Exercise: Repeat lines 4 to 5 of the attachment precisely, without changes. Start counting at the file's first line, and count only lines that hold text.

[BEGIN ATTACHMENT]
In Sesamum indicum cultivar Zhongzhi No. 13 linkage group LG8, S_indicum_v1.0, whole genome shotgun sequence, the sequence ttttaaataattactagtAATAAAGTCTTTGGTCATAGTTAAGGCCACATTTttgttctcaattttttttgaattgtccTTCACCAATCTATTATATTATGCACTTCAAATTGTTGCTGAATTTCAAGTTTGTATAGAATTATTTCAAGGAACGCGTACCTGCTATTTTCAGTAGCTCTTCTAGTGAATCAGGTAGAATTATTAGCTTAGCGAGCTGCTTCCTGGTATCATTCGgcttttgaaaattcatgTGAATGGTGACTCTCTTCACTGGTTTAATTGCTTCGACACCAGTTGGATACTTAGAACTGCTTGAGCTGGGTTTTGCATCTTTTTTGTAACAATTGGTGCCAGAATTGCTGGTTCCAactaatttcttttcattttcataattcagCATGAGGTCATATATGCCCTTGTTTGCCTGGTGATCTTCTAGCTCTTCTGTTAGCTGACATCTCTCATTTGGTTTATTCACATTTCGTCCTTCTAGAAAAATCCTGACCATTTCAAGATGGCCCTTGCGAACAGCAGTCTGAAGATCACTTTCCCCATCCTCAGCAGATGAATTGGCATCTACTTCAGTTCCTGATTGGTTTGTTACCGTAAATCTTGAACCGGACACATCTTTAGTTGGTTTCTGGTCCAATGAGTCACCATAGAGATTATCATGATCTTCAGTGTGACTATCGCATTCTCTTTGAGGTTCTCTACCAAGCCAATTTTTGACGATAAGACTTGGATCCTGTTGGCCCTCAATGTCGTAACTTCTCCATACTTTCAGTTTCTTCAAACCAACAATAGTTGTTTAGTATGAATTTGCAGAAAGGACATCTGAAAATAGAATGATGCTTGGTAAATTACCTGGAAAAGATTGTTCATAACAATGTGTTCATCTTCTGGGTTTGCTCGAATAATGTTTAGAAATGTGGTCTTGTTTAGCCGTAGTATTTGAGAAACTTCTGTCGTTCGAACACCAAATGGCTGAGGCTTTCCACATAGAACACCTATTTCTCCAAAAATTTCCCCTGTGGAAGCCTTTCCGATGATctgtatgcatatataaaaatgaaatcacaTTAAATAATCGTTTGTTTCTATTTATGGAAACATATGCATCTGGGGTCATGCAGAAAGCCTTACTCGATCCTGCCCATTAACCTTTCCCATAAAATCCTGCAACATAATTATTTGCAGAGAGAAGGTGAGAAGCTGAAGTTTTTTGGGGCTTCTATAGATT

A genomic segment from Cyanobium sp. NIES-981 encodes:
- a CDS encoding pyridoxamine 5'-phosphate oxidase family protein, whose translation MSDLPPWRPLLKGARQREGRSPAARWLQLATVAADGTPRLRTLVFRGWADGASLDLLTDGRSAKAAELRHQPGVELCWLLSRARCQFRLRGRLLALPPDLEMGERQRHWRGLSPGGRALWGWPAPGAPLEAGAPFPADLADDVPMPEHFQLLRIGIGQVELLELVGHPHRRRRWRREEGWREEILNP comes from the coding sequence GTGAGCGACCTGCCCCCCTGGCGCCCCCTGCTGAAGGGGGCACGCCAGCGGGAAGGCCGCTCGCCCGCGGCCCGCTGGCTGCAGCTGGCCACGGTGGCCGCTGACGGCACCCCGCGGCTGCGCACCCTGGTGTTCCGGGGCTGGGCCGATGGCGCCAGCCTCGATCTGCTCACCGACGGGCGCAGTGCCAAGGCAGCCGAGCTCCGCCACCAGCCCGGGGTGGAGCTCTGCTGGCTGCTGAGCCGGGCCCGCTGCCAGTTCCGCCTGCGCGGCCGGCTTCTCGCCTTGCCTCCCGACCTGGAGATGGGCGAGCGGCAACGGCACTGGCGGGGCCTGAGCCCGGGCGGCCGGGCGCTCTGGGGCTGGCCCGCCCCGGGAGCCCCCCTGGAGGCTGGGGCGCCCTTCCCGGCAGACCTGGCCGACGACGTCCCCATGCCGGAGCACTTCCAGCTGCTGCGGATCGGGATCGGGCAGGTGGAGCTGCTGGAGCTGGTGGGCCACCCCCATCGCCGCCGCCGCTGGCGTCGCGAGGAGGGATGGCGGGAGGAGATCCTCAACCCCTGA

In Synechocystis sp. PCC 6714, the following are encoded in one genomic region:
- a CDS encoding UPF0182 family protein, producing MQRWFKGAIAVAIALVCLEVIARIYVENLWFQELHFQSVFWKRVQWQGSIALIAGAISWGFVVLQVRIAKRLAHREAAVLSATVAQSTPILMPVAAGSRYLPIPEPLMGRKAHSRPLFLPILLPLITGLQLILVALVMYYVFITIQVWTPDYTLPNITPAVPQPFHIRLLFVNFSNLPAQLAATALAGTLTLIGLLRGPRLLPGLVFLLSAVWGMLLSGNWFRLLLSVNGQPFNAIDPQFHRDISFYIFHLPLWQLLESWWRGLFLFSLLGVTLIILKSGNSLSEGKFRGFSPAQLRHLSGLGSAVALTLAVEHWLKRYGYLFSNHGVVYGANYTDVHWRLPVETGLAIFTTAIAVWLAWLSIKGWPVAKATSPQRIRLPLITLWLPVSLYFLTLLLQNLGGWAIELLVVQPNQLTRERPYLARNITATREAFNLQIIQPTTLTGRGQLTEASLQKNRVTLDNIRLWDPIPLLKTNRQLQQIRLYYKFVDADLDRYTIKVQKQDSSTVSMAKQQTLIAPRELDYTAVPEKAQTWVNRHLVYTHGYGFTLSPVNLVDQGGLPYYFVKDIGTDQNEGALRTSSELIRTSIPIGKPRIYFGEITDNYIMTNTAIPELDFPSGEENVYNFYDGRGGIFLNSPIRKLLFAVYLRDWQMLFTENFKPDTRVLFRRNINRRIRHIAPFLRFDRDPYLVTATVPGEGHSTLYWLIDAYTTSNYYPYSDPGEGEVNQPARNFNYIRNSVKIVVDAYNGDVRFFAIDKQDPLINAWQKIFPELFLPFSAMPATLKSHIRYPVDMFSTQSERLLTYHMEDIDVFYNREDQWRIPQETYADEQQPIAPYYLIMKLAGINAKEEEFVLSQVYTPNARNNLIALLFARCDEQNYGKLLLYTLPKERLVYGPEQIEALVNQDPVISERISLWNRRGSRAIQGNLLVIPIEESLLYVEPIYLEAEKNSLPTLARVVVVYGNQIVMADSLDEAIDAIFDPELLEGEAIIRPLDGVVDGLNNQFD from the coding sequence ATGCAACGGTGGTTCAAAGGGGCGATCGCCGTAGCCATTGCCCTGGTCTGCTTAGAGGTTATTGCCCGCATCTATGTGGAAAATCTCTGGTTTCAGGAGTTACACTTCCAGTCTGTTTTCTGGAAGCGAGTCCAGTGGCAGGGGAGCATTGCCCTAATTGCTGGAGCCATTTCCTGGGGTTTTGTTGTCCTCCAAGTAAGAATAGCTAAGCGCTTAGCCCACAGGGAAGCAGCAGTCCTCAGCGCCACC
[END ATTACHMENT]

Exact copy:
In Synechocystis sp. PCC 6714, the following are encoded in one genomic region:
- a CDS encoding UPF0182 family protein, producing MQRWFKGAIAVAIALVCLEVIARIYVENLWFQELHFQSVFWKRVQWQGSIALIAGAISWGFVVLQVRIAKRLAHREAAVLSATVAQSTPILMPVAAGSRYLPIPEPLMGRKAHSRPLFLPILLPLITGLQLILVALVMYYVFITIQVWTPDYTLPNITPAVPQPFHIRLLFVNFSNLPAQLAATALAGTLTLIGLLRGPRLLPGLVFLLSAVWGMLLSGNWFRLLLSVNGQPFNAIDPQFHRDISFYIFHLPLWQLLESWWRGLFLFSLLGVTLIILKSGNSLSEGKFRGFSPAQLRHLSGLGSAVALTLAVEHWLKRYGYLFSNHGVVYGANYTDVHWRLPVETGLAIFTTAIAVWLAWLSIKGWPVAKATSPQRIRLPLITLWLPVSLYFLTLLLQNLGGWAIELLVVQPNQLTRERPYLARNITATREAFNLQIIQPTTLTGRGQLTEASLQKNRVTLDNIRLWDPIPLLKTNRQLQQIRLYYKFVDADLDRYTIKVQKQDSSTVSMAKQQTLIAPRELDYTAVPEKAQTWVNRHLVYTHGYGFTLSPVNLVDQGGLPYYFVKDIGTDQNEGALRTSSELIRTSIPIGKPRIYFGEITDNYIMTNTAIPELDFPSGEENVYNFYDGRGGIFLNSPIRKLLFAVYLRDWQMLFTENFKPDTRVLFRRNINRRIRHIAPFLRFDRDPYLVTATVPGEGHSTLYWLIDAYTTSNYYPYSDPGEGEVNQPARNFNYIRNSVKIVVDAYNGDVRFFAIDKQDPLINAWQKIFPELFLPFSAMPATLKSHIRYPVDMFSTQSERLLTYHMEDIDVFYNREDQWRIPQETYADEQQPIAPYYLIMKLAGINAKEEEFVLSQVYTPNARNNLIALLFARCDEQNYGKLLLYTLPKERLVYGPEQIEALVNQDPVISERISLWNRRGSRAIQGNLLVIPIEESLLYVEPIYLEAEKNSLPTLARVVVVYGNQIVMADSLDEAIDAIFDPELLEGEAIIRPLDGVVDGLNNQFD from the coding sequence ATGCAACGGTGGTTCAAAGGGGCGATCGCCGTAGCCATTGCCCTGGTCTGCTTAGAGGTTATTGCCCGCATCTATGTGGAAAATCTCTGGTTTCAGGAGTTACACTTCCAGTCTGTTTTCTGGAAGCGAGTCCAGTGGCAGGGGAGCATTGCCCTAATTGCTGGAGCCATTTCCTGGGGTTTTGTTGTCCTCCAAGTAAGAATAGCTAAGCGCTTAGCCCACAGGGAAGCAGCAGTCCTCAGCGCCACC